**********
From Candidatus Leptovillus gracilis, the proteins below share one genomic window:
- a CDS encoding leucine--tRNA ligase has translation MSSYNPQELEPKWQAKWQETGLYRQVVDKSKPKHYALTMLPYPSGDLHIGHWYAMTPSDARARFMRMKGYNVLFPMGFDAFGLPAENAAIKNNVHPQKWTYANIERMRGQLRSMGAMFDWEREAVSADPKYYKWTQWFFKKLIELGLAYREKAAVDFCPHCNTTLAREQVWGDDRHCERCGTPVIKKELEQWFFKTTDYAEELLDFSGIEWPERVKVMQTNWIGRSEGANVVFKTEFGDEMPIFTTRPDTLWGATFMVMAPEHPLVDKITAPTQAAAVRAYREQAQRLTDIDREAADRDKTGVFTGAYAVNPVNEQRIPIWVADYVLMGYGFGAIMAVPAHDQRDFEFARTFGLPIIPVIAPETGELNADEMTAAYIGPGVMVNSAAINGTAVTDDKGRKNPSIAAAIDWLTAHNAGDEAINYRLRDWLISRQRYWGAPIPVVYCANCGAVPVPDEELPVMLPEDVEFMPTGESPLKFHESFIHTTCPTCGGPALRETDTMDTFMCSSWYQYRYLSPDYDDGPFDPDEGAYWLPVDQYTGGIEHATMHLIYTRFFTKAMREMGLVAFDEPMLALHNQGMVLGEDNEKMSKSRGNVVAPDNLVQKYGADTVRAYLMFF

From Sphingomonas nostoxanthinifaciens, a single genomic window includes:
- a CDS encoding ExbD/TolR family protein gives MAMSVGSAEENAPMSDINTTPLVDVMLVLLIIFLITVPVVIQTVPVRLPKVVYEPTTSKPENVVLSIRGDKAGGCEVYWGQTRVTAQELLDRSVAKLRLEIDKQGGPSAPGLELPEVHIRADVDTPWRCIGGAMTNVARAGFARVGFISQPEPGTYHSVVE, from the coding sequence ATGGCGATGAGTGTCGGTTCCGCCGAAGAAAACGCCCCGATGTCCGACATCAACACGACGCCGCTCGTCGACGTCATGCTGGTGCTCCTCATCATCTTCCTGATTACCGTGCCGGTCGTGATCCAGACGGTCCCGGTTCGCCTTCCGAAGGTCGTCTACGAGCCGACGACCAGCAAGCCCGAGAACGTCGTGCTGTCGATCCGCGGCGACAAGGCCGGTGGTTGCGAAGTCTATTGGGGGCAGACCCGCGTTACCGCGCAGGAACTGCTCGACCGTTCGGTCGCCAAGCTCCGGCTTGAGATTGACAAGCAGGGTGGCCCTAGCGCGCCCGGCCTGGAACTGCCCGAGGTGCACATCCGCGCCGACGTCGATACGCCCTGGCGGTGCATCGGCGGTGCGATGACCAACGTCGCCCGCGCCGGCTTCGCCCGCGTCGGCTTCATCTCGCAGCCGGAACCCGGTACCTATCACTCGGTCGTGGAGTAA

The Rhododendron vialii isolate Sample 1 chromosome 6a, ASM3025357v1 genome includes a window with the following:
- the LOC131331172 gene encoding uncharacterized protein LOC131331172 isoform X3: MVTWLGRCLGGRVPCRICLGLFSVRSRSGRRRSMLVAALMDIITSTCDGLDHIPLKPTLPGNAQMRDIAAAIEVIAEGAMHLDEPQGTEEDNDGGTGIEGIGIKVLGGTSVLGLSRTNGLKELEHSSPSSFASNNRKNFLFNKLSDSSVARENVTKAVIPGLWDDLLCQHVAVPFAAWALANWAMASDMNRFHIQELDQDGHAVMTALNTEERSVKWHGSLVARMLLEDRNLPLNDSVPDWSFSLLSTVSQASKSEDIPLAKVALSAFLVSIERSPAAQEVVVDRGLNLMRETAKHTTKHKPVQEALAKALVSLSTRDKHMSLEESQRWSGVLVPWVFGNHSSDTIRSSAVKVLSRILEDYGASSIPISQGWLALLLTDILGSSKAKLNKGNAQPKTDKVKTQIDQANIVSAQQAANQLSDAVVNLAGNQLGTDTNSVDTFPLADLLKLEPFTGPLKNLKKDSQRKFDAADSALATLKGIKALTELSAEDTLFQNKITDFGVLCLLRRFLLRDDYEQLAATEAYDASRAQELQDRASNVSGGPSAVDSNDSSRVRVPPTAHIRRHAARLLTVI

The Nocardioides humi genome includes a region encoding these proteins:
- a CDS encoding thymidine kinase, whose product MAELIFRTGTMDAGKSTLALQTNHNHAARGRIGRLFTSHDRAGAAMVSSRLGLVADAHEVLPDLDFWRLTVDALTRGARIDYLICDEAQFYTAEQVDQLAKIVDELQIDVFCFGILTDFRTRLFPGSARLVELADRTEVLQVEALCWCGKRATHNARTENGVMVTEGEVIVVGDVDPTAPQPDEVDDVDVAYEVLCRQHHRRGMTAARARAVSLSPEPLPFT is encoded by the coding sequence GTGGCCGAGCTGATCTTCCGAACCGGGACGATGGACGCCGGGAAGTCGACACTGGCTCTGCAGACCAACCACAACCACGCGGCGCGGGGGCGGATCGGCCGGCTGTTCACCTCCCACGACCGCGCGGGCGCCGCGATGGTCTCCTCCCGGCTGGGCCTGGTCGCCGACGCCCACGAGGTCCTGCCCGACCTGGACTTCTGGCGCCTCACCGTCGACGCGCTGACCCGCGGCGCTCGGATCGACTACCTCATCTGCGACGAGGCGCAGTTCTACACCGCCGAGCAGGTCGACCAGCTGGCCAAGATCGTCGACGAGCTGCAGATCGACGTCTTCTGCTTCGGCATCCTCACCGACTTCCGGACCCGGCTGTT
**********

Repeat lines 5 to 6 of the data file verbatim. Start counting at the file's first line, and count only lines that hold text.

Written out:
The Rhododendron vialii isolate Sample 1 chromosome 6a, ASM3025357v1 genome includes a window with the following:
- the LOC131331172 gene encoding uncharacterized protein LOC131331172 isoform X3: MVTWLGRCLGGRVPCRICLGLFSVRSRSGRRRSMLVAALMDIITSTCDGLDHIPLKPTLPGNAQMRDIAAAIEVIAEGAMHLDEPQGTEEDNDGGTGIEGIGIKVLGGTSVLGLSRTNGLKELEHSSPSSFASNNRKNFLFNKLSDSSVARENVTKAVIPGLWDDLLCQHVAVPFAAWALANWAMASDMNRFHIQELDQDGHAVMTALNTEERSVKWHGSLVARMLLEDRNLPLNDSVPDWSFSLLSTVSQASKSEDIPLAKVALSAFLVSIERSPAAQEVVVDRGLNLMRETAKHTTKHKPVQEALAKALVSLSTRDKHMSLEESQRWSGVLVPWVFGNHSSDTIRSSAVKVLSRILEDYGASSIPISQGWLALLLTDILGSSKAKLNKGNAQPKTDKVKTQIDQANIVSAQQAANQLSDAVVNLAGNQLGTDTNSVDTFPLADLLKLEPFTGPLKNLKKDSQRKFDAADSALATLKGIKALTELSAEDTLFQNKITDFGVLCLLRRFLLRDDYEQLAATEAYDASRAQELQDRASNVSGGPSAVDSNDSSRVRVPPTAHIRRHAARLLTVI